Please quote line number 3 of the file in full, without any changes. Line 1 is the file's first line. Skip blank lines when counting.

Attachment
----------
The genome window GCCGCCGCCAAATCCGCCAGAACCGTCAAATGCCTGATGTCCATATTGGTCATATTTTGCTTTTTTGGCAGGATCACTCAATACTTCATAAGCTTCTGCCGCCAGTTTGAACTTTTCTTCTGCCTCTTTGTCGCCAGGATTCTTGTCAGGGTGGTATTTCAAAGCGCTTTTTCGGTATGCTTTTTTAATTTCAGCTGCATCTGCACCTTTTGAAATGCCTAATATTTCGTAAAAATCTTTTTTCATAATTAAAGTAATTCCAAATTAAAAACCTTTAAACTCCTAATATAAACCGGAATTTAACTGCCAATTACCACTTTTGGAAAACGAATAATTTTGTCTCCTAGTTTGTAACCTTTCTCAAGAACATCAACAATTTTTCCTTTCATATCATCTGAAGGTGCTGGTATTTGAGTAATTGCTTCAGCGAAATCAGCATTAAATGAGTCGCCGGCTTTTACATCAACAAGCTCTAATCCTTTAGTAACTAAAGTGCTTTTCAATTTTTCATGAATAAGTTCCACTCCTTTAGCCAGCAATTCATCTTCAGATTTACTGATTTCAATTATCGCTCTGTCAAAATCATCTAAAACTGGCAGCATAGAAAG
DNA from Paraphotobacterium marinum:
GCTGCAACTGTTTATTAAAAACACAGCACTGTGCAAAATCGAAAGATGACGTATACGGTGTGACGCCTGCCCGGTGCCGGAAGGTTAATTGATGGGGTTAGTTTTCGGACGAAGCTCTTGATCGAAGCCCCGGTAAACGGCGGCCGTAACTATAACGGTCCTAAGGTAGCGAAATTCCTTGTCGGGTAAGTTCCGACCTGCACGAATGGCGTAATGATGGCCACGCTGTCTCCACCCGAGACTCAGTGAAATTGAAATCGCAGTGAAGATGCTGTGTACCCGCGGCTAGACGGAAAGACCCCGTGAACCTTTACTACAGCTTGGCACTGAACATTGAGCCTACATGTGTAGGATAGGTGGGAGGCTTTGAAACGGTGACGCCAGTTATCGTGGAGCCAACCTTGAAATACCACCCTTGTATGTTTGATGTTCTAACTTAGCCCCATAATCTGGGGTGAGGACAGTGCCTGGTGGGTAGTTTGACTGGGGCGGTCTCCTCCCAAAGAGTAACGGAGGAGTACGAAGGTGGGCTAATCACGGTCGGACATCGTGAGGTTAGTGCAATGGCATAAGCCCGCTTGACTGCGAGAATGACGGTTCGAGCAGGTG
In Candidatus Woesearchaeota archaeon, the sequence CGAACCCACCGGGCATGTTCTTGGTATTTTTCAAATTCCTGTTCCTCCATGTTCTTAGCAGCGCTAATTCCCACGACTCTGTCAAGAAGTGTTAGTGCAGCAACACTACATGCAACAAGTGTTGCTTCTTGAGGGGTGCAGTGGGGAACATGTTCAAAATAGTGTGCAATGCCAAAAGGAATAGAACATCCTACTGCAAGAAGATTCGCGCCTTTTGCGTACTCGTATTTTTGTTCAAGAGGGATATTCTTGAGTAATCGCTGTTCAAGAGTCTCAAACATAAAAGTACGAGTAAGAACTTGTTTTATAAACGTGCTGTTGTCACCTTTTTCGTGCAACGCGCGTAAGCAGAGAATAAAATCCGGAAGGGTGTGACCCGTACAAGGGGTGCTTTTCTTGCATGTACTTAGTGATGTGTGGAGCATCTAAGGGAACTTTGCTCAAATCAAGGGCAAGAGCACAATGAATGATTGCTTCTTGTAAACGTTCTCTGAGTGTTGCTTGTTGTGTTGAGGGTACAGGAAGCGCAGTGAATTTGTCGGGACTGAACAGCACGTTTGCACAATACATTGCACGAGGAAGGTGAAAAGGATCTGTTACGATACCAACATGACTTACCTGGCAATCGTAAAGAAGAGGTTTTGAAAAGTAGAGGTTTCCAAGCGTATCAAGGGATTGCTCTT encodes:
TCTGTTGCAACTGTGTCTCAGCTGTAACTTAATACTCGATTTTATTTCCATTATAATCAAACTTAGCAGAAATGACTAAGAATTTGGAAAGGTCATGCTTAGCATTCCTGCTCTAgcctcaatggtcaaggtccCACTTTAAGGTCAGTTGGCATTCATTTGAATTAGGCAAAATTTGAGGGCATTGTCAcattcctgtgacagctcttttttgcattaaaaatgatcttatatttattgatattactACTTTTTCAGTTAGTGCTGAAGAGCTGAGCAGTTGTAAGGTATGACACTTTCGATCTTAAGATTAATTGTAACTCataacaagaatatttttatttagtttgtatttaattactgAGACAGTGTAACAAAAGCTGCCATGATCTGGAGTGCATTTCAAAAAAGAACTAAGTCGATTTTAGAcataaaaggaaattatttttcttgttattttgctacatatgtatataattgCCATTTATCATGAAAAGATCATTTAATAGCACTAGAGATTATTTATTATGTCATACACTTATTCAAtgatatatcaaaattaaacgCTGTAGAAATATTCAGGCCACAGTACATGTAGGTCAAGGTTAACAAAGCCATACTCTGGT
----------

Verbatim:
GCTGCAACTGTTTATTAAAAACACAGCACTGTGCAAAATCGAAAGATGACGTATACGGTGTGACGCCTGCCCGGTGCCGGAAGGTTAATTGATGGGGTTAGTTTTCGGACGAAGCTCTTGATCGAAGCCCCGGTAAACGGCGGCCGTAACTATAACGGTCCTAAGGTAGCGAAATTCCTTGTCGGGTAAGTTCCGACCTGCACGAATGGCGTAATGATGGCCACGCTGTCTCCACCCGAGACTCAGTGAAATTGAAATCGCAGTGAAGATGCTGTGTACCCGCGGCTAGACGGAAAGACCCCGTGAACCTTTACTACAGCTTGGCACTGAACATTGAGCCTACATGTGTAGGATAGGTGGGAGGCTTTGAAACGGTGACGCCAGTTATCGTGGAGCCAACCTTGAAATACCACCCTTGTATGTTTGATGTTCTAACTTAGCCCCATAATCTGGGGTGAGGACAGTGCCTGGTGGGTAGTTTGACTGGGGCGGTCTCCTCCCAAAGAGTAACGGAGGAGTACGAAGGTGGGCTAATCACGGTCGGACATCGTGAGGTTAGTGCAATGGCATAAGCCCGCTTGACTGCGAGAATGACGGTTCGAGCAGGTG